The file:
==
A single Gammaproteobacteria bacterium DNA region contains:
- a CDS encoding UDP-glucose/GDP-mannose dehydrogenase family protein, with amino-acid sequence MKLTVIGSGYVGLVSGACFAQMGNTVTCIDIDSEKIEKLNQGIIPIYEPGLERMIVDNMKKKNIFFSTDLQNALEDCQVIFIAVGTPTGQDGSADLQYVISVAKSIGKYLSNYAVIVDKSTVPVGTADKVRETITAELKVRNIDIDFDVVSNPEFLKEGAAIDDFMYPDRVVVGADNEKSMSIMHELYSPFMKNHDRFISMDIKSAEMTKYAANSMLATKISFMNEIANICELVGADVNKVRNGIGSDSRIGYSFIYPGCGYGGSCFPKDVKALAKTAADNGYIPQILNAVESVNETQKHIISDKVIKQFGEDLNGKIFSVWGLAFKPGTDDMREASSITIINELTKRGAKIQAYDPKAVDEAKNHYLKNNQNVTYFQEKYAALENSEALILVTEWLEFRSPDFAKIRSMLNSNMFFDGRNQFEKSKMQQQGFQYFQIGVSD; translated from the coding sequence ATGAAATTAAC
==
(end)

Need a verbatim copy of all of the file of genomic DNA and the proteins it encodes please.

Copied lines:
A single Gammaproteobacteria bacterium DNA region contains:
- a CDS encoding UDP-glucose/GDP-mannose dehydrogenase family protein, with amino-acid sequence MKLTVIGSGYVGLVSGACFAQMGNTVTCIDIDSEKIEKLNQGIIPIYEPGLERMIVDNMKKKNIFFSTDLQNALEDCQVIFIAVGTPTGQDGSADLQYVISVAKSIGKYLSNYAVIVDKSTVPVGTADKVRETITAELKVRNIDIDFDVVSNPEFLKEGAAIDDFMYPDRVVVGADNEKSMSIMHELYSPFMKNHDRFISMDIKSAEMTKYAANSMLATKISFMNEIANICELVGADVNKVRNGIGSDSRIGYSFIYPGCGYGGSCFPKDVKALAKTAADNGYIPQILNAVESVNETQKHIISDKVIKQFGEDLNGKIFSVWGLAFKPGTDDMREASSITIINELTKRGAKIQAYDPKAVDEAKNHYLKNNQNVTYFQEKYAALENSEALILVTEWLEFRSPDFAKIRSMLNSNMFFDGRNQFEKSKMQQQGFQYFQIGVSD; translated from the coding sequence ATGAAATTAAC